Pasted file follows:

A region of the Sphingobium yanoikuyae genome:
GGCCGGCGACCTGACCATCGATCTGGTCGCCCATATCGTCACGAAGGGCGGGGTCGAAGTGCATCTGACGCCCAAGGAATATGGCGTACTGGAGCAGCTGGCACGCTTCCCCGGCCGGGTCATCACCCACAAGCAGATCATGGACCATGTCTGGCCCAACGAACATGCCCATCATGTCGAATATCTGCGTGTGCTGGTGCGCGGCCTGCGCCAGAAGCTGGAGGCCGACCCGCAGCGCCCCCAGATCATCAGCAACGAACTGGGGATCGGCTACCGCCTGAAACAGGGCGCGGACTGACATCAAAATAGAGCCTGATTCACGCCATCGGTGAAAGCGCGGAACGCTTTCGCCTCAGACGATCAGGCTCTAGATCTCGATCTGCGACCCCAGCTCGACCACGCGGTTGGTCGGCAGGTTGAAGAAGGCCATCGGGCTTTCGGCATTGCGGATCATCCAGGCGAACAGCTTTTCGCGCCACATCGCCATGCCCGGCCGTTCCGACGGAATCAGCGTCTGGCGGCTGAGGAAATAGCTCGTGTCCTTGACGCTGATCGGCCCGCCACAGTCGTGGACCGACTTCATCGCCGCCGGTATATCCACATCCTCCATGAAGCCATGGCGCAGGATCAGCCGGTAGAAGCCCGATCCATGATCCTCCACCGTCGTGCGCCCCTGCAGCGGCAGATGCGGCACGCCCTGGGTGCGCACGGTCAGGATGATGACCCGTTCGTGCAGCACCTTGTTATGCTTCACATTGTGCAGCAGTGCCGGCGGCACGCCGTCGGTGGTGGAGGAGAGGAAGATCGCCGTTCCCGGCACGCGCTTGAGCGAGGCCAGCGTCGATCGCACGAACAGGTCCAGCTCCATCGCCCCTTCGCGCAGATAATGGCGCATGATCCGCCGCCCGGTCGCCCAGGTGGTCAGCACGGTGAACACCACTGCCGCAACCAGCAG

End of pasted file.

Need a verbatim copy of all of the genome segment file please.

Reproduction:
A region of the Sphingobium yanoikuyae genome:
GGCCGGCGACCTGACCATCGATCTGGTCGCCCATATCGTCACGAAGGGCGGGGTCGAAGTGCATCTGACGCCCAAGGAATATGGCGTACTGGAGCAGCTGGCACGCTTCCCCGGCCGGGTCATCACCCACAAGCAGATCATGGACCATGTCTGGCCCAACGAACATGCCCATCATGTCGAATATCTGCGTGTGCTGGTGCGCGGCCTGCGCCAGAAGCTGGAGGCCGACCCGCAGCGCCCCCAGATCATCAGCAACGAACTGGGGATCGGCTACCGCCTGAAACAGGGCGCGGACTGACATCAAAATAGAGCCTGATTCACGCCATCGGTGAAAGCGCGGAACGCTTTCGCCTCAGACGATCAGGCTCTAGATCTCGATCTGCGACCCCAGCTCGACCACGCGGTTGGTCGGCAGGTTGAAGAAGGCCATCGGGCTTTCGGCATTGCGGATCATCCAGGCGAACAGCTTTTCGCGCCACATCGCCATGCCCGGCCGTTCCGACGGAATCAGCGTCTGGCGGCTGAGGAAATAGCTCGTGTCCTTGACGCTGATCGGCCCGCCACAGTCGTGGACCGACTTCATCGCCGCCGGTATATCCACATCCTCCATGAAGCCATGGCGCAGGATCAGCCGGTAGAAGCCCGATCCATGATCCTCCACCGTCGTGCGCCCCTGCAGCGGCAGATGCGGCACGCCCTGGGTGCGCACGGTCAGGATGATGACCCGTTCGTGCAGCACCTTGTTATGCTTCACATTGTGCAGCAGTGCCGGCGGCACGCCGTCGGTGGTGGAGGAGAGGAAGATCGCCGTTCCCGGCACGCGCTTGAGCGAGGCCAGCGTCGATCGCACGAACAGGTCCAGCTCCATCGCCCCTTCGCGCAGATAATGGCGCATGATCCGCCGCCCGGTCGCCCAGGTGGTCAGCACGGTGAACACCACTGCCGCAACCAGCAG